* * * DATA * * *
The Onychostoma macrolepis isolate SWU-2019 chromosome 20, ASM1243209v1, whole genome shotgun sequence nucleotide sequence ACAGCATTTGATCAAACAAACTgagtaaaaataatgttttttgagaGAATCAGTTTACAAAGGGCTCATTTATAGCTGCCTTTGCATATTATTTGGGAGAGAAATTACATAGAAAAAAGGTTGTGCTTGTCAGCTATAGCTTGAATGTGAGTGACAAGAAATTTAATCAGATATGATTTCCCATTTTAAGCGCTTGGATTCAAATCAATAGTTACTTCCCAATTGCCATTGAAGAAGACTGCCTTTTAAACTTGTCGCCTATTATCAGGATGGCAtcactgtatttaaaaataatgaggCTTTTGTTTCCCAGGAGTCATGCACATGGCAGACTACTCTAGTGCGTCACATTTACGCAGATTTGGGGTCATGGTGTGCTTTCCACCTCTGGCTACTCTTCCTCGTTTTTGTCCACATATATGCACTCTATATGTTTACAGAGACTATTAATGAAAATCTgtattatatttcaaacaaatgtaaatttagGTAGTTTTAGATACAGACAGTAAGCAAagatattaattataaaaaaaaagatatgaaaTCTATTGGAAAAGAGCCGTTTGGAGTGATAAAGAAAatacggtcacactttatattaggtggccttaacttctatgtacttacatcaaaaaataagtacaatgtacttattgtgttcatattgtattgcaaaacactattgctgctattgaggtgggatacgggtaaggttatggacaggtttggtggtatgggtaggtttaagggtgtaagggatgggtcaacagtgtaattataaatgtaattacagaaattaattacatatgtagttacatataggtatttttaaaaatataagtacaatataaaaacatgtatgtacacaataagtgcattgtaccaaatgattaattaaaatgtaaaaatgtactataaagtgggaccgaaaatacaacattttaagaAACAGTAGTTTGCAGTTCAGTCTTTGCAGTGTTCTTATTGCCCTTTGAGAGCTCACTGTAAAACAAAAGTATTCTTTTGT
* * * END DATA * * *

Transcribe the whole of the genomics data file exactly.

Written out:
The Onychostoma macrolepis isolate SWU-2019 chromosome 20, ASM1243209v1, whole genome shotgun sequence nucleotide sequence ACAGCATTTGATCAAACAAACTgagtaaaaataatgttttttgagaGAATCAGTTTACAAAGGGCTCATTTATAGCTGCCTTTGCATATTATTTGGGAGAGAAATTACATAGAAAAAAGGTTGTGCTTGTCAGCTATAGCTTGAATGTGAGTGACAAGAAATTTAATCAGATATGATTTCCCATTTTAAGCGCTTGGATTCAAATCAATAGTTACTTCCCAATTGCCATTGAAGAAGACTGCCTTTTAAACTTGTCGCCTATTATCAGGATGGCAtcactgtatttaaaaataatgaggCTTTTGTTTCCCAGGAGTCATGCACATGGCAGACTACTCTAGTGCGTCACATTTACGCAGATTTGGGGTCATGGTGTGCTTTCCACCTCTGGCTACTCTTCCTCGTTTTTGTCCACATATATGCACTCTATATGTTTACAGAGACTATTAATGAAAATCTgtattatatttcaaacaaatgtaaatttagGTAGTTTTAGATACAGACAGTAAGCAAagatattaattataaaaaaaaagatatgaaaTCTATTGGAAAAGAGCCGTTTGGAGTGATAAAGAAAatacggtcacactttatattaggtggccttaacttctatgtacttacatcaaaaaataagtacaatgtacttattgtgttcatattgtattgcaaaacactattgctgctattgaggtgggatacgggtaaggttatggacaggtttggtggtatgggtaggtttaagggtgtaagggatgggtcaacagtgtaattataaatgtaattacagaaattaattacatatgtagttacatataggtatttttaaaaatataagtacaatataaaaacatgtatgtacacaataagtgcattgtaccaaatgattaattaaaatgtaaaaatgtactataaagtgggaccgaaaatacaacattttaagaAACAGTAGTTTGCAGTTCAGTCTTTGCAGTGTTCTTATTGCCCTTTGAGAGCTCACTGTAAAACAAAAGTATTCTTTTGT